Security has become a big deal on personal computers in recent years. Moving files back and forth between computers requires a new level of security.
Often overlooked are Mac developers who focus on one thing, do it right, do it well, and make it work great on a Mac. Add iGet to the list.
I’ve been a Mac fan for only a few years, having been fully converted from the dark side by my wife who always seemed to get things done on heer Mac without fuss, or bother, or complications.
A few years ago I was trying to get some work done on my PC while swimming upstream against the rising waters of spyware, pop up ads, and constant virus cleaning.
In a fit of frustration, I used my wife’s Mac to upload some files (to our company’s Mac file server). Sneaker net got it started and I put my files on a CD, moved across the room to her Mac, and used a simple application she used to upload files.
The application is called iGet from Five Speed Software.
Trust me. There’s plenty of FTP and SFTP applications on the Windows side of the computing world, so I wasn’t expecting much from a Mac application.
iGet’s pop up window asked for an IP address or domain, a password, a login ID, and gave me a Connect button; sorta shimmering in that Mac OS X Aqua blue.
That’s it? There’s gotta be something missing, right? Wrong.
I gave iGet the right information and a few seconds later I was connected (and received that wonderful little message that said I’d connected at some kind of secure site with twenty gazillion bits of security or something).
To upload the file was a matter of selecting the file and clicking.
Whoa. I could get used to this kind of ease of use. So, browsed around a little bit using the Mac’s web browser. Then I asked my wife how often she ran her virus software and why there were no pop up ads while I browsed. Was it some kind of ‘Mac trick?’
She just smiled and asked me if I was done using her computer.
It was a whole new world and I owe it all to Five Speed’s iGet. Now, don’t get me wrong. The Mac has plenty of file transfer applications, too. iGet is one of many.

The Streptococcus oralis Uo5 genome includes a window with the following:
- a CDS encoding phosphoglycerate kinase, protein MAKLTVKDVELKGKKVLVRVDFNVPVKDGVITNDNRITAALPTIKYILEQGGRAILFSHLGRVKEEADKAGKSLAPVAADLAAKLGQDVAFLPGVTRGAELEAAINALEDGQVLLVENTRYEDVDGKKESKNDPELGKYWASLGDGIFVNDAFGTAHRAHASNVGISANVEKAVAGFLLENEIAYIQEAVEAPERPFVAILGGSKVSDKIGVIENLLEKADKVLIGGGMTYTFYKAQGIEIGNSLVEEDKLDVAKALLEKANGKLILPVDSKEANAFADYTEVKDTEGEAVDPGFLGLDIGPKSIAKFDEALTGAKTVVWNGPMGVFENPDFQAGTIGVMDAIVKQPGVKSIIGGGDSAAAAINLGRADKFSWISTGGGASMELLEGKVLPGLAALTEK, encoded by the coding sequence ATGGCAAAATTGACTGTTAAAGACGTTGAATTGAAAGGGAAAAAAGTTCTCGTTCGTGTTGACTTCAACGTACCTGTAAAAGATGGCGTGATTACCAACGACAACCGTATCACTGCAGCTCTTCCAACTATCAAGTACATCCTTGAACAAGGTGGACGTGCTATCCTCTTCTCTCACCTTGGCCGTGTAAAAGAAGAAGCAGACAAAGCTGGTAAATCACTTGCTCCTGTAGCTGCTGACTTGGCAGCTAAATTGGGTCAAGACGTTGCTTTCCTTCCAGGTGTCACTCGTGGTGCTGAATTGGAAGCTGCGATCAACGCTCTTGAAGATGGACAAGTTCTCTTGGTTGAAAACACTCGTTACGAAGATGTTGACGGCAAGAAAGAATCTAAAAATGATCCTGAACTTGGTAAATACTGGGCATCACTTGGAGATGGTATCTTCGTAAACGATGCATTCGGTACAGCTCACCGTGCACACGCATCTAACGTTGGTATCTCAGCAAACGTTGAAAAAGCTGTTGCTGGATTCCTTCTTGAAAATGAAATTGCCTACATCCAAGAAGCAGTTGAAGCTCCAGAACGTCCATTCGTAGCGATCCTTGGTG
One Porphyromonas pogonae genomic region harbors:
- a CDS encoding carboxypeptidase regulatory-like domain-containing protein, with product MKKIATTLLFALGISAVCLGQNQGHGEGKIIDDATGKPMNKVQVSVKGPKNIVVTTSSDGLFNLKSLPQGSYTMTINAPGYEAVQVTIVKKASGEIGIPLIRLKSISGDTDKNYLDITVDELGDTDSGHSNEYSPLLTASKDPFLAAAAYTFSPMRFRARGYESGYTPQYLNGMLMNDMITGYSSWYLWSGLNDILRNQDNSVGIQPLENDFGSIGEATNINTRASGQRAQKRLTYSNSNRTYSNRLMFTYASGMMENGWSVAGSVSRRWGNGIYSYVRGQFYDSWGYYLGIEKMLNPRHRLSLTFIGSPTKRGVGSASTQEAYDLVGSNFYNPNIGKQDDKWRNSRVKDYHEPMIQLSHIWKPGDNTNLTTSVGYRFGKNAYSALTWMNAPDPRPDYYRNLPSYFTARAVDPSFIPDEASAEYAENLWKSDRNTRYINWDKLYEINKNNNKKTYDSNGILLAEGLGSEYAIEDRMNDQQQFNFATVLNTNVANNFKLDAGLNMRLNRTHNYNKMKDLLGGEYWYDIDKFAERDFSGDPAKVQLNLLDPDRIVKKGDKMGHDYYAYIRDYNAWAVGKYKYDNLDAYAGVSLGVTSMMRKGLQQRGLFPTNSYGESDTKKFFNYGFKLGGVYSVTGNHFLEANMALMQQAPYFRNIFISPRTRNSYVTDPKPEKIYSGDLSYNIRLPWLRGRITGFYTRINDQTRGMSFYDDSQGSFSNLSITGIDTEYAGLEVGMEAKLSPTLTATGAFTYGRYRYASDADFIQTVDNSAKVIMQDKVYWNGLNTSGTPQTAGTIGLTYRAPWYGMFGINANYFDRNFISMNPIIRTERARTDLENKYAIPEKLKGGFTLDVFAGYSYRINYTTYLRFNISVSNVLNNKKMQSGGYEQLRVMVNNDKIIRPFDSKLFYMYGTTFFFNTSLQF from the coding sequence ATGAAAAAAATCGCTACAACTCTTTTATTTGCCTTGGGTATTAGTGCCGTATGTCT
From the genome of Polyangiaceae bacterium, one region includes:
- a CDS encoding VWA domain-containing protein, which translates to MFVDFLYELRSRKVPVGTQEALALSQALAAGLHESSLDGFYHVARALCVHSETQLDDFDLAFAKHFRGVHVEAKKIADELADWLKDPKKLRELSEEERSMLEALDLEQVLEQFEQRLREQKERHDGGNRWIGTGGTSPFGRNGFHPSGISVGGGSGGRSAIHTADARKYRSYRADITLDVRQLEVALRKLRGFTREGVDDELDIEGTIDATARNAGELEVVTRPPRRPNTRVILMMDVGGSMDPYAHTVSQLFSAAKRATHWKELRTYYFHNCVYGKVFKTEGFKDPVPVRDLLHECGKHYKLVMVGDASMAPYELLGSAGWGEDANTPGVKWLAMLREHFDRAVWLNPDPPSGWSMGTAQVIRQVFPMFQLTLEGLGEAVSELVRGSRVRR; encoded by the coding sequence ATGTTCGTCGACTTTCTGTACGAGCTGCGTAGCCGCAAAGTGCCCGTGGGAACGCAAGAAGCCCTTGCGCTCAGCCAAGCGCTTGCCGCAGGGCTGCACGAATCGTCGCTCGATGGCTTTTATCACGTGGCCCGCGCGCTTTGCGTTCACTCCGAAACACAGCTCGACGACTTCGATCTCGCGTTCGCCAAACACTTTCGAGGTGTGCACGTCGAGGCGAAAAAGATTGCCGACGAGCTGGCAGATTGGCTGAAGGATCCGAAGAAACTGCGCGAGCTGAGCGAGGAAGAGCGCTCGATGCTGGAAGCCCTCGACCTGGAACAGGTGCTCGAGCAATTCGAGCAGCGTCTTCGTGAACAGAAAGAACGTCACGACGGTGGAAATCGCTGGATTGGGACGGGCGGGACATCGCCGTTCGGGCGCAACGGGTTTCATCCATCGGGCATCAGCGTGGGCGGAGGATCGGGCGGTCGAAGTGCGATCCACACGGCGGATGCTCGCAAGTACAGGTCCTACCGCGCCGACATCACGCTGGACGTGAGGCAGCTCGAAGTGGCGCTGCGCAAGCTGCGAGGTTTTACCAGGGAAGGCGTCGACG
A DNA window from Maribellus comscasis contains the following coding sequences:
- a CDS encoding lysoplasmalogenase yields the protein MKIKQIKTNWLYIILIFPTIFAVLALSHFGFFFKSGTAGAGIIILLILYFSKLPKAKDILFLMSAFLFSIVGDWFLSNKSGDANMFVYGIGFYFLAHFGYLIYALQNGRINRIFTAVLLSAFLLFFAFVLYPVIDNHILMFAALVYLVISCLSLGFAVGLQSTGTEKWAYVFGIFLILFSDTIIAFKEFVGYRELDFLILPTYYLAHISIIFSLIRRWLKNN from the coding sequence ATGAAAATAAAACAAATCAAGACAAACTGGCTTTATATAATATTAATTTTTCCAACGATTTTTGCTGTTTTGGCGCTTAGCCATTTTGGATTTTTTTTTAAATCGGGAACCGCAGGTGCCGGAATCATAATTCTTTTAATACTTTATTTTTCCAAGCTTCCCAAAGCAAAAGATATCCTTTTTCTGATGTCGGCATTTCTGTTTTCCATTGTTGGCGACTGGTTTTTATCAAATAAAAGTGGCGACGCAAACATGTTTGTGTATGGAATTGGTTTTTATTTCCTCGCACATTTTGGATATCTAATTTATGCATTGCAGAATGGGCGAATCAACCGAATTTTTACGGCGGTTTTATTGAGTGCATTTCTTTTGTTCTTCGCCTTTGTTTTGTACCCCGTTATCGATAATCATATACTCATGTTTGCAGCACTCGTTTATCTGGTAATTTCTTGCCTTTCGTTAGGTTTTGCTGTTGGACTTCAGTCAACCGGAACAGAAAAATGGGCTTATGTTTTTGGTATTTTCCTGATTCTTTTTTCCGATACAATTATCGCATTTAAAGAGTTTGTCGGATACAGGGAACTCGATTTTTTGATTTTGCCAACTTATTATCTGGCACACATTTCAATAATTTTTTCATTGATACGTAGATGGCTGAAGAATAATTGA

But there are, as I found out by using the Mac, differences. Important differences.
First, iGet is a Mac-only file transfer tool. It’s ultra secure. And as intuitive as you get without dumping files into a bag and handing them to a courier.
iGet lets Mac users move files between Macs without using the basic FTP or SFTP tools. Unlike AppleShare, common to Mac users in business or schools, iGet is remarkably fast.
I’ve done some file uploads using CyberDuck and Transmit and iGet. iGet was fast at completing the upload. Surprised?
Some FTP and SFTP applications, Mac or Windows, have a hard time understanding file icons. iGet supports Spotlight searching, and icons on remote Macs show up as, well, icons; just like the ones on your local Mac.
iGet just hit version 2.x and adds a number of very Mac-like features (besides the remote Spotlight search capability). Custom labels and icons.
You don’t know how comforting it is to see the proper icons show up in the iGet window. No guessing. What you see is what you get.
That’s handy because Mac files don’t always have extensions and many regular FTP or SFTP file transfer applications can make a mess of the transfer.
iGet is the Preggo of file transfer applications. All the basics are in there. No server software needed. Mac file support. Automator actions. Mac OS X keychain support. Drag and drop. Unicode file names.
And it’s all encrypted with SSH.
The interface is elegant. The tool bar is clean and uncluttered with just the icons you need. Tera loves Transmit to death but there’s 127 icons on her Transmit tool bar. How many do you really need?
I’m an iGet fan boy today, because it’s obvious that disciplined restraint was required to develop this application. If you need free bells and whistles, go with CyberDuck.
If you need security, elegance, great upload/download speed, and user interface simplicity required in business or schools, iGet is a worthy look. Click Here for the features list and download link.
Carol Mary Miller
I told you so. Look how many years you wasted on a dozen different Windows FTP apps.
I love CyberDuck to death. Free. Loaded with features. It’s not the same as iGet. iGet’s very straightforward; got it up and running in 60-seconds, and ultra SSH secure. Works for me.
I’m not giving up Transmit. Period. End of discussion. That said, how does iGet upload files so much faster? I tested. It’s faster. Easier to set up.
Tera Jean Patricks
I told you so. You need to listen to me more often.